Pssst, want some weird books?

I always enjoy when the used-book website Abe Books periodically posts a display of weird books. These include the truly weird, the extremely specialized and some that I don’t find weird at all. The page at the link, for instance, includes the book Tulipomania about the financial speculation in tulips in the 1600s. It was the first known financial bubble and more worthy of study than listing as a Weird Book makes it sound. Others, however? Well, take a look, first at some specialized topics:

Daghestan medicine symbols may, like tulipomania, be a subject worth of study, of course. Some of the others below, however …

Like Tulipomania, this seems a worthy reference book if you’re interested in snails.Not that there’s anything objectionable in books catering to a niche market, but even so …. English smocks?

Next, some that strike me as really odd.

I believe this one is a humor book.

There’s lots more at the link.

#SFWApro. All rights to cover images (I don’t know the artists) remain with current holder).


Filed under cover art

2 responses to “Pssst, want some weird books?

  1. Zosimus the Heathen

    I’ve long had a fondness for weird books myself, and have collected quite a few over the years (though, like some of the titles on the Abe Books page you linked to, some of the “weird” books in my own collection might not be so much strange as simply extremely specialized). Anyway, my own “weird” books include such gems as:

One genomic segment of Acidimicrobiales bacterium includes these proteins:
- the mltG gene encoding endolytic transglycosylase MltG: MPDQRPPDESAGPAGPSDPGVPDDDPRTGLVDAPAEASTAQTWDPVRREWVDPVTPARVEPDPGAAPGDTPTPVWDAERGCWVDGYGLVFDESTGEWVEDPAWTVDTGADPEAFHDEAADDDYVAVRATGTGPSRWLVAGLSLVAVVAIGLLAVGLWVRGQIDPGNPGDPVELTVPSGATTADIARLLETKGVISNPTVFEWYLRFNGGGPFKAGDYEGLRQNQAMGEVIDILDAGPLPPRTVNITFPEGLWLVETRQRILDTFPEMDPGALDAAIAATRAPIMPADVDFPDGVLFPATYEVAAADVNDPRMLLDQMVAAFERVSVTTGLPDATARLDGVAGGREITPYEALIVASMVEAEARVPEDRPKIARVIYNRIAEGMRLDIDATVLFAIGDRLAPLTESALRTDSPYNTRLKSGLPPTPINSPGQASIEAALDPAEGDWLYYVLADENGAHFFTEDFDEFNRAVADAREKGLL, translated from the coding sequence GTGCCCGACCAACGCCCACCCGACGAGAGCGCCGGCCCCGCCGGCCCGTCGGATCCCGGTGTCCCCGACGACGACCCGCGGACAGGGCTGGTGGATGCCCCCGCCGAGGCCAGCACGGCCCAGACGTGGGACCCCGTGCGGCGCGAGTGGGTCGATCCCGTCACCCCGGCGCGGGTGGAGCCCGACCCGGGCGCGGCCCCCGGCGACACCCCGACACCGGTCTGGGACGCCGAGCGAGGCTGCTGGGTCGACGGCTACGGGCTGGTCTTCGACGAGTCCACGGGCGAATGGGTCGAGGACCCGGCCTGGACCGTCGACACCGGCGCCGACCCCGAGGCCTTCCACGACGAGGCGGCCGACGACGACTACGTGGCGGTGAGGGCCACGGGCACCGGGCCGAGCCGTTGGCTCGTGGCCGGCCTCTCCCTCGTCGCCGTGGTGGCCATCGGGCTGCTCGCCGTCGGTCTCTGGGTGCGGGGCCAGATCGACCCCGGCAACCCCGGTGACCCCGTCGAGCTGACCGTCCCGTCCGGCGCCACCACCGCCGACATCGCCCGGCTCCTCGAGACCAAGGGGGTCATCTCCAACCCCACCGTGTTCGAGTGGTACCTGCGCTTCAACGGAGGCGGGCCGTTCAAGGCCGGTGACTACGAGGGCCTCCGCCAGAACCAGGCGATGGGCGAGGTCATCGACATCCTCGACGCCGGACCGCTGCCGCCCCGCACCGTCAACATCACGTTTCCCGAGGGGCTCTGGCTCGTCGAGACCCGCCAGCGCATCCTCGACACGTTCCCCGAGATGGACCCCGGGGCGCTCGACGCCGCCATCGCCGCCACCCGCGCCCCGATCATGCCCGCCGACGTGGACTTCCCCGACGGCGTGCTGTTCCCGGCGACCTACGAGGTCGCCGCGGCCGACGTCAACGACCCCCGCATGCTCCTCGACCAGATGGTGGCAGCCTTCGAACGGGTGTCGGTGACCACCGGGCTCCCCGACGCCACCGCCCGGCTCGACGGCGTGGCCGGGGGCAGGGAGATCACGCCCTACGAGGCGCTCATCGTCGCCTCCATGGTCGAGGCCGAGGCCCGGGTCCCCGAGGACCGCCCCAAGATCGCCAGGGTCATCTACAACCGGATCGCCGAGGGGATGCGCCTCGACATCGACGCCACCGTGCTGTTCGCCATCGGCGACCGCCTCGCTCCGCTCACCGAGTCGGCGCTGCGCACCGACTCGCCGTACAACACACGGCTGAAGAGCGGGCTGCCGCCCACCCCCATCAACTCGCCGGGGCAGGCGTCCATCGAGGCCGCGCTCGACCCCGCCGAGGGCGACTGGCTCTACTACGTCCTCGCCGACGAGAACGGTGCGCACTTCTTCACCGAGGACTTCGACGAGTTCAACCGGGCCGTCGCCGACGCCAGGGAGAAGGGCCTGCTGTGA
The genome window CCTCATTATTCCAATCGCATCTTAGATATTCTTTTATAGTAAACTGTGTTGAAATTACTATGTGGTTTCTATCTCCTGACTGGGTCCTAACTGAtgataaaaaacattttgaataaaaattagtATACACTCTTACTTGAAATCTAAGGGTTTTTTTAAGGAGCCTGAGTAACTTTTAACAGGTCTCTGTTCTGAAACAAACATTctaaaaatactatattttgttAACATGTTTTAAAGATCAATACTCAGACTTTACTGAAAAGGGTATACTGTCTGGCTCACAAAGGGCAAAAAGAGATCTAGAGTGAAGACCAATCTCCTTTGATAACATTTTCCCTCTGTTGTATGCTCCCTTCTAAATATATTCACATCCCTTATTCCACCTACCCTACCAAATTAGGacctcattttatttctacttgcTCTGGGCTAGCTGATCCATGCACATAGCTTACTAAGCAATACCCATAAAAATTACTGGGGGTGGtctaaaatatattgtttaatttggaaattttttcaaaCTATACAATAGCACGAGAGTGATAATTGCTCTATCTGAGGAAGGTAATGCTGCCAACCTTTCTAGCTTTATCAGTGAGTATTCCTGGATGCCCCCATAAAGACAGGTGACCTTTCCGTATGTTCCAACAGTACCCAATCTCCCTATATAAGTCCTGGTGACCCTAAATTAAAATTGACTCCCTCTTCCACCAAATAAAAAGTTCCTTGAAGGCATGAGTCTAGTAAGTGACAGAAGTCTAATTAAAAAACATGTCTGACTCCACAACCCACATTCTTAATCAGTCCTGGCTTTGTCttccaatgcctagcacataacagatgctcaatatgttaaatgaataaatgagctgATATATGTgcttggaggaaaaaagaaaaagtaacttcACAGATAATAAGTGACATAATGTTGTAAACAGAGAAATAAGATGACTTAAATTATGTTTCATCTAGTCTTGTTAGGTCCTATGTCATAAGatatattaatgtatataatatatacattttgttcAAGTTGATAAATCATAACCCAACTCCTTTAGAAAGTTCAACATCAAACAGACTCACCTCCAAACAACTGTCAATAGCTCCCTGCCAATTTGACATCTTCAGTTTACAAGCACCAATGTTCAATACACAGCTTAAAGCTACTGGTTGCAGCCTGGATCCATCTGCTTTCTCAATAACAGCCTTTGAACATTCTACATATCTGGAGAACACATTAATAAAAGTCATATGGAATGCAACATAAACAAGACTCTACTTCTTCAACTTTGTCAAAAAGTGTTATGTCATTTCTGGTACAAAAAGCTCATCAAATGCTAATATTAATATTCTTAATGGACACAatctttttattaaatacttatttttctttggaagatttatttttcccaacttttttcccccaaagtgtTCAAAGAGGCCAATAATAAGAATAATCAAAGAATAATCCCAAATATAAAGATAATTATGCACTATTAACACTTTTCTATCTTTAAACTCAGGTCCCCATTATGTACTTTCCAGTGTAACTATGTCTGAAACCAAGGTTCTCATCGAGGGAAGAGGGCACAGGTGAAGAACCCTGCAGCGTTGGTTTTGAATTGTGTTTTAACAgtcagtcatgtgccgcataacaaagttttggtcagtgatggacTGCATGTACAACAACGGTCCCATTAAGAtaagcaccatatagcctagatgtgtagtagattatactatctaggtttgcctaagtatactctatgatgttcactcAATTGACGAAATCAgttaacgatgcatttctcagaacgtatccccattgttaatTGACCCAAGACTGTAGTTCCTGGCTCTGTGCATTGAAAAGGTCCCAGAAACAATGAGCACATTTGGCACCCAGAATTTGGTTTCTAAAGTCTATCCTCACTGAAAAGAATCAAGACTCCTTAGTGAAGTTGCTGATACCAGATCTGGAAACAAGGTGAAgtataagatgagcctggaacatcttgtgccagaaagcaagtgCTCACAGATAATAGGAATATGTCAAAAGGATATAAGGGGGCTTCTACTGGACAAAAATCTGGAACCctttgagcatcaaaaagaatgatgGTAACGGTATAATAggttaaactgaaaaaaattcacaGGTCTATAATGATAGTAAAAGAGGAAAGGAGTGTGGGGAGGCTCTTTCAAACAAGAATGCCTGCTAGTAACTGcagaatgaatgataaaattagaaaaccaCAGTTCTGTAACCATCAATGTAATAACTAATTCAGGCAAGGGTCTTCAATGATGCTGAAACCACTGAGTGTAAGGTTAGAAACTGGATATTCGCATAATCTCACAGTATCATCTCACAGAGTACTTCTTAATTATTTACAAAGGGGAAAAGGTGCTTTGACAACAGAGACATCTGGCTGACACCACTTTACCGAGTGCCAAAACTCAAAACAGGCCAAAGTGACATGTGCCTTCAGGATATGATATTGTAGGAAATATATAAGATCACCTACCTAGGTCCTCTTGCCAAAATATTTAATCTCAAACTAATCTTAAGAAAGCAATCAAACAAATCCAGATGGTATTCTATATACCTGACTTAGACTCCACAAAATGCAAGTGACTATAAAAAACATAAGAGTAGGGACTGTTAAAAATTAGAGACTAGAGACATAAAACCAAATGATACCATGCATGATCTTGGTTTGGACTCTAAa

Dictators’ Homes (which also appears on the Abe Books page, albeit under a slightly different title)
    Iran at War
    The War on Women in Israel
    Shooting Up (a book about the history of drug use in warfare)
    Irregular Army (a book about how the US Army is apparently letting far too many undesirable types (eg neo-Nazis and gangbangers) join up nowadays)
    Blitzed (a book about drug use in Nazi Germany – actually, I think this one became something of a surprise bestseller)
    Head Over Heels (a book about women who choose to stay with cross-dressers and MTF transsexuals)
    Surviving in Prison
    Plutonium: A History of the World’s Most Dangerous Element (this one gets bonus points for also having quite a bit about the discovery of rhenium, apparently the last of the stable elements to be discovered and isolated)

    My local library also stocks some books on delightfully strange and obscure topics. Among the more unusual titles I’ve borrowed from there over the last few years have been “Why the Germans Lose at War”, “Napalm” (a history of the aforementioned substance); “The Arabs and the Holocaust” (a book about Arab attitudes to the Nazis before, during and after World War 2); “Yemen Divided” (a book about arguably the most obscure of all the Marxist dictatorships of the 20th Century: the People’s Democratic Republic of Yemen); and “Mad, Bad and Dangerous: The Eccentricities of Tyrants”.

    • That’s an interesting list. I read The War On Women in Israel a couple of years back. Interesting (I was familiar with the issues it covers, but not at such a level of detail).
      TYG and I have acquired some weird books over the years. As a lot of them are history I can always tell myself “I might use them for research some day!” And sometimes I do.

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